After successfully completing my degree, I spent three years as an assistant to the management board of a company specializing in women’s clothing. There I learned, in person, just how analog, inconvenient, and complicated it was to book and settle accounts for business trips. And that gave me the idea for my second company. I founded together with my partner Thilo Erhardt. A software-as-a-service company that enables small and medium-sized customers to book and manage their business trips within seconds.

The company developed very well, and four years later we had 20 employees. But it was clear to us that in order to keep growing, we needed a strong partner. Then came an unbeatable offer from the Hogg Robinson Group, and we sold. I felt that my career had reached its first peak with the sale and the concomitant guarantee of the existence of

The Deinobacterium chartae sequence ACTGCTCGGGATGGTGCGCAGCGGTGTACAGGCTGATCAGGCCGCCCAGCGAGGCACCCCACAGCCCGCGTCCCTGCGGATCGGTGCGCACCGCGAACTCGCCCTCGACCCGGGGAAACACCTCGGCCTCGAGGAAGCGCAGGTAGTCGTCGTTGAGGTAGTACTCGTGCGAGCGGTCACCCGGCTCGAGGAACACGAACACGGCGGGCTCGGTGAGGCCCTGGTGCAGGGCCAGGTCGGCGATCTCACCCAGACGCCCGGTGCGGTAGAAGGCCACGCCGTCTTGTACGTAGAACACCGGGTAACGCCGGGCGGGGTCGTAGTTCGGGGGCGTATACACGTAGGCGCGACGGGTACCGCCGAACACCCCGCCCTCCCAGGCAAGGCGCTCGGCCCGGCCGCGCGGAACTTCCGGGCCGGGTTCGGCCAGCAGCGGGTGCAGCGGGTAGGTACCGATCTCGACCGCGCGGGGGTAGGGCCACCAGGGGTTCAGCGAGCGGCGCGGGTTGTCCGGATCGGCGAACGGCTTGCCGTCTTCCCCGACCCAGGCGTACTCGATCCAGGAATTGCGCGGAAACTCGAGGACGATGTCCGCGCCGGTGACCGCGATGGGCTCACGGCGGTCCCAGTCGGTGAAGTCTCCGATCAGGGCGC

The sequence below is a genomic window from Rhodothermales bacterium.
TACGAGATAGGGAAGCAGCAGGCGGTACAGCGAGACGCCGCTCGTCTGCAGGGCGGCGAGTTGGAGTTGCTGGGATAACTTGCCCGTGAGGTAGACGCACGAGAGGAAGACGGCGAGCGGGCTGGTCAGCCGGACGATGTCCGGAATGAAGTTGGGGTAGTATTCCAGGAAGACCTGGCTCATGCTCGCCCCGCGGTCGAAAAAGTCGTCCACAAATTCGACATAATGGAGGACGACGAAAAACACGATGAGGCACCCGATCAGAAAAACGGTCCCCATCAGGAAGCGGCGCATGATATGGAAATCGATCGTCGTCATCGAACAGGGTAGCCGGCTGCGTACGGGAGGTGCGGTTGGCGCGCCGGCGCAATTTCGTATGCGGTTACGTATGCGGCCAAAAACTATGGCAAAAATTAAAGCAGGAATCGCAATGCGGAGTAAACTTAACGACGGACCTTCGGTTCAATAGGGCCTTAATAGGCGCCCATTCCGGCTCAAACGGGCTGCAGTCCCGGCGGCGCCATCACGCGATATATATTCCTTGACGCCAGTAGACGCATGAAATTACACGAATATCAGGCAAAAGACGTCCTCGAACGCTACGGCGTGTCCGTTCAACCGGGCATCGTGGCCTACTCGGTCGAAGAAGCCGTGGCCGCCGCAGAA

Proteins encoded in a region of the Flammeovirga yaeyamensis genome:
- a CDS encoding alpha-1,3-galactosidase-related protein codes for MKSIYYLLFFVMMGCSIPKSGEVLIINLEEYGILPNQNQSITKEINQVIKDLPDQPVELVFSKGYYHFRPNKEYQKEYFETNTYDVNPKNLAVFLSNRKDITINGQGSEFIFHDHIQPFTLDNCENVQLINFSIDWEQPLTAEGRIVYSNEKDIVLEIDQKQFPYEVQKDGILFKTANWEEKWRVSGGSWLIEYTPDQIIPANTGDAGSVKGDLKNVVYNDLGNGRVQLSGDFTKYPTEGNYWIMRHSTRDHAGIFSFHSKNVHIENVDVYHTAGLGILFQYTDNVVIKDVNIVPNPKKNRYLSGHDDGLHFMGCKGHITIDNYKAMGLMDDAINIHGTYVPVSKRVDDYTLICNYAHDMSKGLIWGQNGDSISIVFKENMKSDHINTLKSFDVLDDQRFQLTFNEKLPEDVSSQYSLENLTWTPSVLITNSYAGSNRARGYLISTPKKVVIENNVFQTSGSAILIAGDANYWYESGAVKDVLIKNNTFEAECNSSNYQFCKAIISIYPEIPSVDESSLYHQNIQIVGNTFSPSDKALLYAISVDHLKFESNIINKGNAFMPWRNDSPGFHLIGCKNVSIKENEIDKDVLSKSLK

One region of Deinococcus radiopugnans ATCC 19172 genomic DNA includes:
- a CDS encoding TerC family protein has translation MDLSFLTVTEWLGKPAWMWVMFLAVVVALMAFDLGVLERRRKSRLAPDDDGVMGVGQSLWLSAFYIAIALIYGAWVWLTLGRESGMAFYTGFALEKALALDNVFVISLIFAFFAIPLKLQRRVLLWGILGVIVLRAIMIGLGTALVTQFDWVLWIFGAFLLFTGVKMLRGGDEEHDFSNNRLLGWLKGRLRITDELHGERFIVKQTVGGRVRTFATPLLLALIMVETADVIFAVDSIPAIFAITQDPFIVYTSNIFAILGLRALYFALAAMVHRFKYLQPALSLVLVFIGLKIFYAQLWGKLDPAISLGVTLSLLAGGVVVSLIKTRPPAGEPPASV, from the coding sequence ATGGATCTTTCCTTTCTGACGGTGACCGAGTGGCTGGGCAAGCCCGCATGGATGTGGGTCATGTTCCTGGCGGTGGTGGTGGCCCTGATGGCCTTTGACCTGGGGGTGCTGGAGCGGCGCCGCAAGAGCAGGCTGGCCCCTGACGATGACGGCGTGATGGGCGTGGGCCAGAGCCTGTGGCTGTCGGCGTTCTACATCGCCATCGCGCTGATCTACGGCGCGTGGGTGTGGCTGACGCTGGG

What drives me in my professional life?

So there I was, 31 years old and — courageously or maybe recklessly — never having given a thought to my financial situation. But for the first time, I could afford to take time out. Nevertheless I was back where I had started. At a time like that, you once again ask yourself the fundamental questions of life: What really matters in (professional) life? What drives me? What do I really want?

I’m convinced that most individuals in this world want to shape something sensible as soon as their basic needs are met. The definitions of sensible may well be different, but not the desire to give shape to something. As so often happens, my new “meaning of professional life” seemed to come to me coincidentally. Daily life offers lots of possibilities and twists — I just had to recognize them and decide. I came to Lab1886 by way of an innovation project in the area of corporate travel for which Lab1886 commissioned me as an external start-up and industry expert — a consultant — on the grounds of my experience with